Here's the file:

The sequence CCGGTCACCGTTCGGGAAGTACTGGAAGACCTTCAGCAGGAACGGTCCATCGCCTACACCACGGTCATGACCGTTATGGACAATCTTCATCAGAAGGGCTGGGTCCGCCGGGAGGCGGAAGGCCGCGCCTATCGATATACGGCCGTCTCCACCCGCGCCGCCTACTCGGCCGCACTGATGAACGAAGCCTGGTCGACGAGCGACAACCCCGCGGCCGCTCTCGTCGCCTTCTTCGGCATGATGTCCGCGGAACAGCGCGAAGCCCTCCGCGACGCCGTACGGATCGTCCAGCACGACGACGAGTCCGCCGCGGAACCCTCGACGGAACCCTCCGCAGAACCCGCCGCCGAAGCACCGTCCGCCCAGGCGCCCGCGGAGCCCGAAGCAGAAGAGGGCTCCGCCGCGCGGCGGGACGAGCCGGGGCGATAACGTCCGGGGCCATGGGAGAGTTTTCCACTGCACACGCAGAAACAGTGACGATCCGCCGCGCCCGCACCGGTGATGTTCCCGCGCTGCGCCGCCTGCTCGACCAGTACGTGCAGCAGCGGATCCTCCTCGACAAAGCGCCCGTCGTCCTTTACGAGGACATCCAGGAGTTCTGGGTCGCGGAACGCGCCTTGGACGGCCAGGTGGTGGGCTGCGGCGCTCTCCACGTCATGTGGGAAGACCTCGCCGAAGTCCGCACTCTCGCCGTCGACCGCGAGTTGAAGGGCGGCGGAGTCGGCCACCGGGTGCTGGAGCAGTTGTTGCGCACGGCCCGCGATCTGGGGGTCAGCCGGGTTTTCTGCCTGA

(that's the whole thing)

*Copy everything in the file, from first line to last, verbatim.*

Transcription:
The sequence CCGGTCACCGTTCGGGAAGTACTGGAAGACCTTCAGCAGGAACGGTCCATCGCCTACACCACGGTCATGACCGTTATGGACAATCTTCATCAGAAGGGCTGGGTCCGCCGGGAGGCGGAAGGCCGCGCCTATCGATATACGGCCGTCTCCACCCGCGCCGCCTACTCGGCCGCACTGATGAACGAAGCCTGGTCGACGAGCGACAACCCCGCGGCCGCTCTCGTCGCCTTCTTCGGCATGATGTCCGCGGAACAGCGCGAAGCCCTCCGCGACGCCGTACGGATCGTCCAGCACGACGACGAGTCCGCCGCGGAACCCTCGACGGAACCCTCCGCAGAACCCGCCGCCGAAGCACCGTCCGCCCAGGCGCCCGCGGAGCCCGAAGCAGAAGAGGGCTCCGCCGCGCGGCGGGACGAGCCGGGGCGATAACGTCCGGGGCCATGGGAGAGTTTTCCACTGCACACGCAGAAACAGTGACGATCCGCCGCGCCCGCACCGGTGATGTTCCCGCGCTGCGCCGCCTGCTCGACCAGTACGTGCAGCAGCGGATCCTCCTCGACAAAGCGCCCGTCGTCCTTTACGAGGACATCCAGGAGTTCTGGGTCGCGGAACGCGCCTTGGACGGCCAGGTGGTGGGCTGCGGCGCTCTCCACGTCATGTGGGAAGACCTCGCCGAAGTCCGCACTCTCGCCGTCGACCGCGAGTTGAAGGGCGGCGGAGTCGGCCACCGGGTGCTGGAGCAGTTGTTGCGCACGGCCCGCGATCTGGGGGTCAGCCGGGTTTTCTGCCTGA